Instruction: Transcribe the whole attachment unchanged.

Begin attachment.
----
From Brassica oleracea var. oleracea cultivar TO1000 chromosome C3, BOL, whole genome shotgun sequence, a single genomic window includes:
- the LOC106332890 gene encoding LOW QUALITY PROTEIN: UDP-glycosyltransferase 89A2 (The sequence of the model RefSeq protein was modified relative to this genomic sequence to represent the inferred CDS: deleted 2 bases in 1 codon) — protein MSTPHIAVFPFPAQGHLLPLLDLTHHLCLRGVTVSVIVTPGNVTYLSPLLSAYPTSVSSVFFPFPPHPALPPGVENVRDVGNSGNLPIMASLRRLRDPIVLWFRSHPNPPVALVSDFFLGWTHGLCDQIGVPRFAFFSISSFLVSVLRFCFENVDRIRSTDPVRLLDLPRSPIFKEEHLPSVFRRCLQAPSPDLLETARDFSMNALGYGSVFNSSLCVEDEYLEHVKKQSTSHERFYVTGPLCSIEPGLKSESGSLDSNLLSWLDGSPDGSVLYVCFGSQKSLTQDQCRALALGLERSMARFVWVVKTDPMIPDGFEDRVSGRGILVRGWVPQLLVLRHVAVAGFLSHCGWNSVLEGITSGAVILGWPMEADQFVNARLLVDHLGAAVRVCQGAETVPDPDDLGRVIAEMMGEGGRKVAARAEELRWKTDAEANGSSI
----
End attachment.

From Brassica oleracea var. oleracea cultivar TO1000 chromosome C3, BOL, whole genome shotgun sequence, a single genomic window includes:
- the LOC106332890 gene encoding LOW QUALITY PROTEIN: UDP-glycosyltransferase 89A2 (The sequence of the model RefSeq protein was modified relative to this genomic sequence to represent the inferred CDS: deleted 2 bases in 1 codon) — protein MSTPHIAVFPFPAQGHLLPLLDLTHHLCLRGVTVSVIVTPGNVTYLSPLLSAYPTSVSSVFFPFPPHPALPPGVENVRDVGNSGNLPIMASLRRLRDPIVLWFRSHPNPPVALVSDFFLGWTHGLCDQIGVPRFAFFSISSFLVSVLRFCFENVDRIRSTDPVRLLDLPRSPIFKEEHLPSVFRRCLQAPSPDLLETARDFSMNALGYGSVFNSSLCVEDEYLEHVKKQSTSHERFYVTGPLCSIEPGLKSESGSLDSNLLSWLDGSPDGSVLYVCFGSQKSLTQDQCRALALGLERSMARFVWVVKTDPMIPDGFEDRVSGRGILVRGWVPQLLVLRHVAVAGFLSHCGWNSVLEGITSGAVILGWPMEADQFVNARLLVDHLGAAVRVCQGAETVPDPDDLGRVIAEMMGEGGRKVAARAEELRWKTDAEANGSSI